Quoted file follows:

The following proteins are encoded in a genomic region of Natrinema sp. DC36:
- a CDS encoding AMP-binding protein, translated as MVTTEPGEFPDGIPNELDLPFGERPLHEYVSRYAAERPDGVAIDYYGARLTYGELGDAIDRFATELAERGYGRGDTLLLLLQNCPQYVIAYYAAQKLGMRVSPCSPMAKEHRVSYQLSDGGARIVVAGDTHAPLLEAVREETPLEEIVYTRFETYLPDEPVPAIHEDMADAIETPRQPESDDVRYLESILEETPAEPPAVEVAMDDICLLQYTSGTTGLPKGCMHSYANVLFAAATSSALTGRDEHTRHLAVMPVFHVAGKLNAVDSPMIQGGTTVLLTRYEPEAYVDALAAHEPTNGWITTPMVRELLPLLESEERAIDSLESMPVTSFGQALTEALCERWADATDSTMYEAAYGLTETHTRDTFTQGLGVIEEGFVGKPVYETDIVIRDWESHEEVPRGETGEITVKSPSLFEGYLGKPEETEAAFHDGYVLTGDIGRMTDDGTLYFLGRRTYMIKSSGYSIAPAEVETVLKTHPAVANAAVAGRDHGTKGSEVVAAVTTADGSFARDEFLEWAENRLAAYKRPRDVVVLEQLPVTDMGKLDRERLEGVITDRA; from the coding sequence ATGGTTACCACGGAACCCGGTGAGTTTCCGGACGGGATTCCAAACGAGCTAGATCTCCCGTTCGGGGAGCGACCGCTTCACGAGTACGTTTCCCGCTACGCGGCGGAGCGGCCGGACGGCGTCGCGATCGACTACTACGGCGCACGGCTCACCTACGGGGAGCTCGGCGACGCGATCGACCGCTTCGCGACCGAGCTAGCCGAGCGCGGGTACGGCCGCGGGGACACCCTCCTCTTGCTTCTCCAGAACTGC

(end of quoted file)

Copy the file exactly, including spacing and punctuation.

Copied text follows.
The following proteins are encoded in a genomic region of Natrinema sp. DC36:
- a CDS encoding AMP-binding protein, translated as MVTTEPGEFPDGIPNELDLPFGERPLHEYVSRYAAERPDGVAIDYYGARLTYGELGDAIDRFATELAERGYGRGDTLLLLLQNCPQYVIAYYAAQKLGMRVSPCSPMAKEHRVSYQLSDGGARIVVAGDTHAPLLEAVREETPLEEIVYTRFETYLPDEPVPAIHEDMADAIETPRQPESDDVRYLESILEETPAEPPAVEVAMDDICLLQYTSGTTGLPKGCMHSYANVLFAAATSSALTGRDEHTRHLAVMPVFHVAGKLNAVDSPMIQGGTTVLLTRYEPEAYVDALAAHEPTNGWITTPMVRELLPLLESEERAIDSLESMPVTSFGQALTEALCERWADATDSTMYEAAYGLTETHTRDTFTQGLGVIEEGFVGKPVYETDIVIRDWESHEEVPRGETGEITVKSPSLFEGYLGKPEETEAAFHDGYVLTGDIGRMTDDGTLYFLGRRTYMIKSSGYSIAPAEVETVLKTHPAVANAAVAGRDHGTKGSEVVAAVTTADGSFARDEFLEWAENRLAAYKRPRDVVVLEQLPVTDMGKLDRERLEGVITDRA; from the coding sequence ATGGTTACCACGGAACCCGGTGAGTTTCCGGACGGGATTCCAAACGAGCTAGATCTCCCGTTCGGGGAGCGACCGCTTCACGAGTACGTTTCCCGCTACGCGGCGGAGCGGCCGGACGGCGTCGCGATCGACTACTACGGCGCACGGCTCACCTACGGGGAGCTCGGCGACGCGATCGACCGCTTCGCGACCGAGCTAGCCGAGCGCGGGTACGGCCGCGGGGACACCCTCCTCTTGCTTCTCCAGAACTGC